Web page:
Take the 2-minute tour ×
Biology Stack Exchange is a question and answer site for biology researchers, academics, and students. It's 100% free, no registration required.

This question is out of curiosity.

The life expectancy of a red blood cell (RBC) is approximately 3 months, and then RBCs are disposed of. Why does the body opt to build new red blood cells rather than using the existing ones? Do RBCs lose functionality/efficiency as they get older?

share|improve this question

2 Answers 2

up vote 3 down vote accepted

They are recycled, the iron and other components are broken down and then absorbed. Adaptations of the RBC prevent the same RBC being used. They lack a nucleus to make them highly efficient oxygen carriers (pack as much haemoglobin as possible). Without a nucleus and other organelles they're unable to synthesise the stuff they'd need for renewal. There's a lot of wear and tear that occurs as they're constantly flowing in tiny blood vessels and getting damaged or affected by substances in the blood.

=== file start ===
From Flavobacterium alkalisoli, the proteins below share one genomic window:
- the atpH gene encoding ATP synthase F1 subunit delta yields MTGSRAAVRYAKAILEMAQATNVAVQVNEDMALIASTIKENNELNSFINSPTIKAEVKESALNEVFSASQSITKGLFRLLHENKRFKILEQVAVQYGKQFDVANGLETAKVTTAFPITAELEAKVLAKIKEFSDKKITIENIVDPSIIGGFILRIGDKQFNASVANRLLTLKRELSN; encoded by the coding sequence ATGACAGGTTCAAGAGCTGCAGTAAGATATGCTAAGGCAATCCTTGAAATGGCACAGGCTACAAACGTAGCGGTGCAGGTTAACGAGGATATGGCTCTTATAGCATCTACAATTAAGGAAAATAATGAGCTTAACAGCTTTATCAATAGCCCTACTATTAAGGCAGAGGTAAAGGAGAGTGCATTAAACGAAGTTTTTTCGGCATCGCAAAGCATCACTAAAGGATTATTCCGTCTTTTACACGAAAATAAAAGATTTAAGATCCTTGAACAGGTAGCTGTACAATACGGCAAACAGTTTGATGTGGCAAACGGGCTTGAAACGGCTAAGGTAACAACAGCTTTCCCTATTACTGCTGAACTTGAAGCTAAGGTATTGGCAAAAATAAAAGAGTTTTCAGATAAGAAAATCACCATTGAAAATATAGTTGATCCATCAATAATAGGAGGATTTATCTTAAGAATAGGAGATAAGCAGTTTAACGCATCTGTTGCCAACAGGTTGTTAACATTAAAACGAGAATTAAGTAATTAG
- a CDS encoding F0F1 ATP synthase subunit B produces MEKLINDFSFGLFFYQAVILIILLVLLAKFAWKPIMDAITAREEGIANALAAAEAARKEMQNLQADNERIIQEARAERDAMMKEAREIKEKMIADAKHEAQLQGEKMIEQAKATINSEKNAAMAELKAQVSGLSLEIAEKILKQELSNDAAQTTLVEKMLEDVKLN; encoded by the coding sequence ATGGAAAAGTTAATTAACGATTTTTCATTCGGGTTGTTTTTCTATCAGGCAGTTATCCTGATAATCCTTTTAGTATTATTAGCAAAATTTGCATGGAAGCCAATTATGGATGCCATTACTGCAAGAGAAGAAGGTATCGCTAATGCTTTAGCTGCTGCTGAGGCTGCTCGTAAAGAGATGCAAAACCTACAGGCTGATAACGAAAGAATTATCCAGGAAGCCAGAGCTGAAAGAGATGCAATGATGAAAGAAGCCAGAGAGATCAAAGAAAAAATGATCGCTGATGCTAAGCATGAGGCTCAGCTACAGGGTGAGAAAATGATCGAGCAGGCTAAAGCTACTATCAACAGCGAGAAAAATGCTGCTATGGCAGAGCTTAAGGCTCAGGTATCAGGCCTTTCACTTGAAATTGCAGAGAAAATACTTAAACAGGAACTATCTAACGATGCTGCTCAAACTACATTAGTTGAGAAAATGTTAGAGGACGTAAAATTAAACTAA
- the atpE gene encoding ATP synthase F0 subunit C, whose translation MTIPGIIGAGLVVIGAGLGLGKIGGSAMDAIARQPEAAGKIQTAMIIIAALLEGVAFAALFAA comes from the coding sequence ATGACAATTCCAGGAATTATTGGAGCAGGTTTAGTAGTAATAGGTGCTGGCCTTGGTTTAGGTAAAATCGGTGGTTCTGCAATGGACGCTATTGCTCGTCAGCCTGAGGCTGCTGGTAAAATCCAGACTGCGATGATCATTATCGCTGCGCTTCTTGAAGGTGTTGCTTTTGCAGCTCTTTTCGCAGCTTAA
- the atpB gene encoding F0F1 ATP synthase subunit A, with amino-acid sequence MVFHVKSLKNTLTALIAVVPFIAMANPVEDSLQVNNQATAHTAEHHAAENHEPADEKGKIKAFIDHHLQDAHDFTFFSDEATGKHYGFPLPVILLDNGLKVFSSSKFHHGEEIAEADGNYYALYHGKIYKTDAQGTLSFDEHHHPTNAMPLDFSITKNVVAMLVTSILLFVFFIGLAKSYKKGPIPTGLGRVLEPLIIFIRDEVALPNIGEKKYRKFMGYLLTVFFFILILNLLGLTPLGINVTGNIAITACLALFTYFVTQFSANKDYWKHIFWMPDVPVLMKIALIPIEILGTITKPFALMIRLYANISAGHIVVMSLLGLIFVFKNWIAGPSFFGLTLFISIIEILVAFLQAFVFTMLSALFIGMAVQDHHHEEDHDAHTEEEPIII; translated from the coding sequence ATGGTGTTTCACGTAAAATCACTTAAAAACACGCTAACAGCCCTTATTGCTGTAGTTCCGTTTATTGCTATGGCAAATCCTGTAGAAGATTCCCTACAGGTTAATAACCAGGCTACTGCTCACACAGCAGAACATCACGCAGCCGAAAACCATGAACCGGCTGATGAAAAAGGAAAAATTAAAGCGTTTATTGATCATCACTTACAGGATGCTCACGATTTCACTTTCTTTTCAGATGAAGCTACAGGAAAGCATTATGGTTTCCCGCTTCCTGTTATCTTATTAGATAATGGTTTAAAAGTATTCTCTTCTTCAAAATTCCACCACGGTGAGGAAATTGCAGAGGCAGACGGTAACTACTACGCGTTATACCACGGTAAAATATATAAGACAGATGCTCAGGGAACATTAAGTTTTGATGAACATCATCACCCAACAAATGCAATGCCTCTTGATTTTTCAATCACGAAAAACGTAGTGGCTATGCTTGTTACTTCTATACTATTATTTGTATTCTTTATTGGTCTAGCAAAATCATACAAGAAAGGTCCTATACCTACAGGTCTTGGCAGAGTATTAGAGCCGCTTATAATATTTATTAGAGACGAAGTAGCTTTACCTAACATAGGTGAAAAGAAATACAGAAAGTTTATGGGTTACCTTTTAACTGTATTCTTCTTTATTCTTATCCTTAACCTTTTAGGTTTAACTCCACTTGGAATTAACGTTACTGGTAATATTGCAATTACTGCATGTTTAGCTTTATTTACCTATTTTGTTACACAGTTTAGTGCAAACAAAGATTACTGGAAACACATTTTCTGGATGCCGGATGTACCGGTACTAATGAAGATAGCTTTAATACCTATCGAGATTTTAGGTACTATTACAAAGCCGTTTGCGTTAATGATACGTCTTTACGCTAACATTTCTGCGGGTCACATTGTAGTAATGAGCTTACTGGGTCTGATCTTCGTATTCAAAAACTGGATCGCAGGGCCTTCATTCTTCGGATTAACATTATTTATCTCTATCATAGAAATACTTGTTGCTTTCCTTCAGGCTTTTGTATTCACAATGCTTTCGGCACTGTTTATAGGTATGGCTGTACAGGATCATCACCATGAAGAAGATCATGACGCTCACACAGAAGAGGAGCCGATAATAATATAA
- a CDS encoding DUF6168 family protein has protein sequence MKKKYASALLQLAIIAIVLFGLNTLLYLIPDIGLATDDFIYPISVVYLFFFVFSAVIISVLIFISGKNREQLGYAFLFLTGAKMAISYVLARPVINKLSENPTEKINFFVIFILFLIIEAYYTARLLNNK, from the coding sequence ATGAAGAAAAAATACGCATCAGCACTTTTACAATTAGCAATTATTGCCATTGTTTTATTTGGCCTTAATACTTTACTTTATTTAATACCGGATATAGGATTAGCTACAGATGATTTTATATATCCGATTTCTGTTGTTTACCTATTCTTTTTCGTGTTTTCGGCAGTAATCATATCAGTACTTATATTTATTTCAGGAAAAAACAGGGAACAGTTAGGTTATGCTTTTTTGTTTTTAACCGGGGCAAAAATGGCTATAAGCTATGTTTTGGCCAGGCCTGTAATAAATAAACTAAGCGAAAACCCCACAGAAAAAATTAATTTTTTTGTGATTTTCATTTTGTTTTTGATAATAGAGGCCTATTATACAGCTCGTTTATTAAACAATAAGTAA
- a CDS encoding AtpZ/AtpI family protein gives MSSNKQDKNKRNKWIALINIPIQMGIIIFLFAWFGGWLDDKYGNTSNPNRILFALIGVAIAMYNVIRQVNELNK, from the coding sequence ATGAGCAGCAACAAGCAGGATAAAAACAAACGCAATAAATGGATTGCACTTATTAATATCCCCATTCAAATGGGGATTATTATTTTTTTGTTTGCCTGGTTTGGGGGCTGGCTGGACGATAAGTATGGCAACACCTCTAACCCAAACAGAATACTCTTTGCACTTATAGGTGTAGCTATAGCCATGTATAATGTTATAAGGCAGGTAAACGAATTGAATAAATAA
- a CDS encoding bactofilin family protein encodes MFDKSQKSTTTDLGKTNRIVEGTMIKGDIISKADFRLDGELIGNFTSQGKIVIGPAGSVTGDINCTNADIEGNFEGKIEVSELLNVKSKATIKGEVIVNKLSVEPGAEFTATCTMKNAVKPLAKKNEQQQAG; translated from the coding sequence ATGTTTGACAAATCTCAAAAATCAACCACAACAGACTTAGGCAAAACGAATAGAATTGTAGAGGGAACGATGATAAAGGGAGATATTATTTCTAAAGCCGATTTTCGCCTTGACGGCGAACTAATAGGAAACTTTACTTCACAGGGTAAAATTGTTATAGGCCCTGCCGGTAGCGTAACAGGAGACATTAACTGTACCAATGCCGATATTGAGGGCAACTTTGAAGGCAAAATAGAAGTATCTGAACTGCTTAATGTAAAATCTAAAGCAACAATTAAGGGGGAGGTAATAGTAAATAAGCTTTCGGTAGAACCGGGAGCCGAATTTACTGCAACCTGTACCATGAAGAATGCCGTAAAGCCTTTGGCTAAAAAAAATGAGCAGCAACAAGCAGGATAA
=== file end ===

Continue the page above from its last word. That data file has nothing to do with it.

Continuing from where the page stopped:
share|improve this answer
3  
Just one additional factor worth mentioning: the haemoglobin-oxygen interaction is a source of damaging free radicals which add to the 'wear and tear'. –  Alan Boyd Jul 9 '13 at 17:42

RBCs do lose their functionality as they get older. In addition to the free radical damage they receive, the cells also become smaller over time which increases the effective concentration of the haemoglobin which causes other problems like hemolysis or rigidity.

share|improve this answer
1  
I didn't know this - do you have a reference? –  Alan Boyd Jul 12 '13 at 11:47

Your Answer

 
discard

By posting your answer, you agree to the privacy policy and terms of service.

Not the answer you're looking for? Browse other questions tagged or ask your own question.